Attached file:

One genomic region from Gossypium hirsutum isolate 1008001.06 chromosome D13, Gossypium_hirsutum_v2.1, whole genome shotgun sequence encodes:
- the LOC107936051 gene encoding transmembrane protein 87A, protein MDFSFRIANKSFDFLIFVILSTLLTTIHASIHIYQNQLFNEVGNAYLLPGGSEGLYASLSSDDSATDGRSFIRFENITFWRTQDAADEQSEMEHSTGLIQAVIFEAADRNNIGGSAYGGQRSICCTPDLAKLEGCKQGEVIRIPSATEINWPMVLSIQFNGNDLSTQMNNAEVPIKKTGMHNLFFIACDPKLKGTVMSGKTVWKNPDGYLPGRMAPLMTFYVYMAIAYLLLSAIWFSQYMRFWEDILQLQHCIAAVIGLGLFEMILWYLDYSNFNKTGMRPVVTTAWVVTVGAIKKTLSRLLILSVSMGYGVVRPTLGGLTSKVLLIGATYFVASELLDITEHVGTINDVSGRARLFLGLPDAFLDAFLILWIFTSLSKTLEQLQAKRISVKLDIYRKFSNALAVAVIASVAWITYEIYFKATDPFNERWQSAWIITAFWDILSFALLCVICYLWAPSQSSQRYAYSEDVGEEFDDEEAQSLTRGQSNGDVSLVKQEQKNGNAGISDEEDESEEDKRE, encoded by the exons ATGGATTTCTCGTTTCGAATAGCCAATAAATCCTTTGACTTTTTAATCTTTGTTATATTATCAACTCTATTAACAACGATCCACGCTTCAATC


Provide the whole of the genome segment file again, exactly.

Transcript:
One genomic region from Gossypium hirsutum isolate 1008001.06 chromosome D13, Gossypium_hirsutum_v2.1, whole genome shotgun sequence encodes:
- the LOC107936051 gene encoding transmembrane protein 87A, protein MDFSFRIANKSFDFLIFVILSTLLTTIHASIHIYQNQLFNEVGNAYLLPGGSEGLYASLSSDDSATDGRSFIRFENITFWRTQDAADEQSEMEHSTGLIQAVIFEAADRNNIGGSAYGGQRSICCTPDLAKLEGCKQGEVIRIPSATEINWPMVLSIQFNGNDLSTQMNNAEVPIKKTGMHNLFFIACDPKLKGTVMSGKTVWKNPDGYLPGRMAPLMTFYVYMAIAYLLLSAIWFSQYMRFWEDILQLQHCIAAVIGLGLFEMILWYLDYSNFNKTGMRPVVTTAWVVTVGAIKKTLSRLLILSVSMGYGVVRPTLGGLTSKVLLIGATYFVASELLDITEHVGTINDVSGRARLFLGLPDAFLDAFLILWIFTSLSKTLEQLQAKRISVKLDIYRKFSNALAVAVIASVAWITYEIYFKATDPFNERWQSAWIITAFWDILSFALLCVICYLWAPSQSSQRYAYSEDVGEEFDDEEAQSLTRGQSNGDVSLVKQEQKNGNAGISDEEDESEEDKRE, encoded by the exons ATGGATTTCTCGTTTCGAATAGCCAATAAATCCTTTGACTTTTTAATCTTTGTTATATTATCAACTCTATTAACAACGATCCACGCTTCAATC